5. Numerical Examples

In this section, the capability of MC compensation for the proposed algorithm will be tested with two examples. Consider a URA with elements in which the spacing between each two elements in rows and columns is . The array receives the desired signal with one jammer. The signal to noise ratio is 20 dB and other parameters are listed in Table 1.

Table 1. Parameters for the desired signal and interferer.

The number of adaptive weights chosen for our simulation will be 16 [16]. Jammer is 60 dB stronger than the intensity of the desired signal. The magnitude of incident signal varies from 1 V/m to 10 V/m; but jammer intensities are constant as given in Table 1. Figure 3 shows the accuracy of the recovered signal in the presence of MC using new formulation (18) with comparison to the ideal recovering. Figure 4 shows the result of the recovered signal in the presence of MC, using a new proposed algorithm with comparison to the ideal recovering. The expected linear relationship is clearly seen and the jammer has been nulled and signal recovered correctly.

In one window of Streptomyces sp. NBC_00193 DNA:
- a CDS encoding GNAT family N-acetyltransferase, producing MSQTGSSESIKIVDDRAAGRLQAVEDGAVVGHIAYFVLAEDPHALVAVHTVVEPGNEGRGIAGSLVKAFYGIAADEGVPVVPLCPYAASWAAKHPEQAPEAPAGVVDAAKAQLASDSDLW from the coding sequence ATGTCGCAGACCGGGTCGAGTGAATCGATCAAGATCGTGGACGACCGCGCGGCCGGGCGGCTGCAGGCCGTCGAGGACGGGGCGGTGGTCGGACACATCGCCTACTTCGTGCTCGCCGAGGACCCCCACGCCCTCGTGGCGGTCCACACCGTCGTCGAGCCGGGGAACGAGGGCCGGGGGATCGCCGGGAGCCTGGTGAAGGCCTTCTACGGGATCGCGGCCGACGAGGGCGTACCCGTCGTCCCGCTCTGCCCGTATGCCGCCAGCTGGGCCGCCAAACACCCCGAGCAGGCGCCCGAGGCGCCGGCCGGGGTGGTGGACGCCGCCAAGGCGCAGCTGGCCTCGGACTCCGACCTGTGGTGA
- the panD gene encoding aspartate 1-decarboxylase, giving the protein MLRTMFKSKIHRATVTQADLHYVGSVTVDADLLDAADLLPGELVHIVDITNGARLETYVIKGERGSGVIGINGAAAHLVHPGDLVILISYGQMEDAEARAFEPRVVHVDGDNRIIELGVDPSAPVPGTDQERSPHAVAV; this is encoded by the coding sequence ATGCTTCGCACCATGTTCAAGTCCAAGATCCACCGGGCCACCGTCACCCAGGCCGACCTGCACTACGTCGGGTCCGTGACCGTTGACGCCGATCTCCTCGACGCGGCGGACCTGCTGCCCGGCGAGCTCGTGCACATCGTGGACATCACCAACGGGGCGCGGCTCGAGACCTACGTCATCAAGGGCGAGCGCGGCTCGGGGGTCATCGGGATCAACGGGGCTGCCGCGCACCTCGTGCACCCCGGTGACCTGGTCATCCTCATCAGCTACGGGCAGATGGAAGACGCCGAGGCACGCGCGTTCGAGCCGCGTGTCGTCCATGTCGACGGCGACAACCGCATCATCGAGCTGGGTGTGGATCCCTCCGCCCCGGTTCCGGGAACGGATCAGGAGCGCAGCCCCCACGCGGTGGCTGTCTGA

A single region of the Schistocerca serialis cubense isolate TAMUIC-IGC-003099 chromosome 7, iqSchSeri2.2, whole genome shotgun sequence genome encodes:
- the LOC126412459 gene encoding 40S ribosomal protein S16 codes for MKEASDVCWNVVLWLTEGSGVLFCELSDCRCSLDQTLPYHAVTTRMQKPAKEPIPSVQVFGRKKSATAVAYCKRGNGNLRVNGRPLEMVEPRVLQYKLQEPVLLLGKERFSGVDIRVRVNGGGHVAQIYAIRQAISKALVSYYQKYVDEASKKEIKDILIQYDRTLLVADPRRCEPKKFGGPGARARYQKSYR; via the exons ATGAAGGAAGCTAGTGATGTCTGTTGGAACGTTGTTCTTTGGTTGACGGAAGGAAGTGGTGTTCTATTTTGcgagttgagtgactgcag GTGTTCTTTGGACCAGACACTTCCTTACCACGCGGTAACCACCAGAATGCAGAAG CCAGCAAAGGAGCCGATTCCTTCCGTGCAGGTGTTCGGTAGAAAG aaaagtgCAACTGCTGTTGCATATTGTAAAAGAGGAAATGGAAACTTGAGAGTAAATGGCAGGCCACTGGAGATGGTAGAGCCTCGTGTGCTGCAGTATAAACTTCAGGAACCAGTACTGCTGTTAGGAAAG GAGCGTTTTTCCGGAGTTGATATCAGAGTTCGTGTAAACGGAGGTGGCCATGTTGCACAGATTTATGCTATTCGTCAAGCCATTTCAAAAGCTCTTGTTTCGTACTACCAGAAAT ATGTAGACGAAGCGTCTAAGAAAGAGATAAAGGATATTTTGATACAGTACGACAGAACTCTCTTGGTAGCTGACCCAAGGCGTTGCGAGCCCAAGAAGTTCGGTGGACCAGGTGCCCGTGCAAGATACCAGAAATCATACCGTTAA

thumbnailFigure 3. Recovered strength of the desired signal in the absence and presence of mutual coupling.

thumbnailFigure 4. Recovered strength of the desired signal with the proposed algorithm in the presence of mutual coupling.

Later on, the performance of the proposed method is illustrated by the various simulations. The amplitude of the desired signal accuracy is measured by the root mean-squared error (RMSE), and is the number of Monte Carlo runs.

Figure 5 shows the RMSE of the estimated coupling coefficients versus signal-to-noise ratio (SNR). Figure 6 shows the RMSE of the estimated amplitude of the desired signal, versus SNR. For high SNR, error is very low and in case there is no noise, new formulation is equal to the ideal.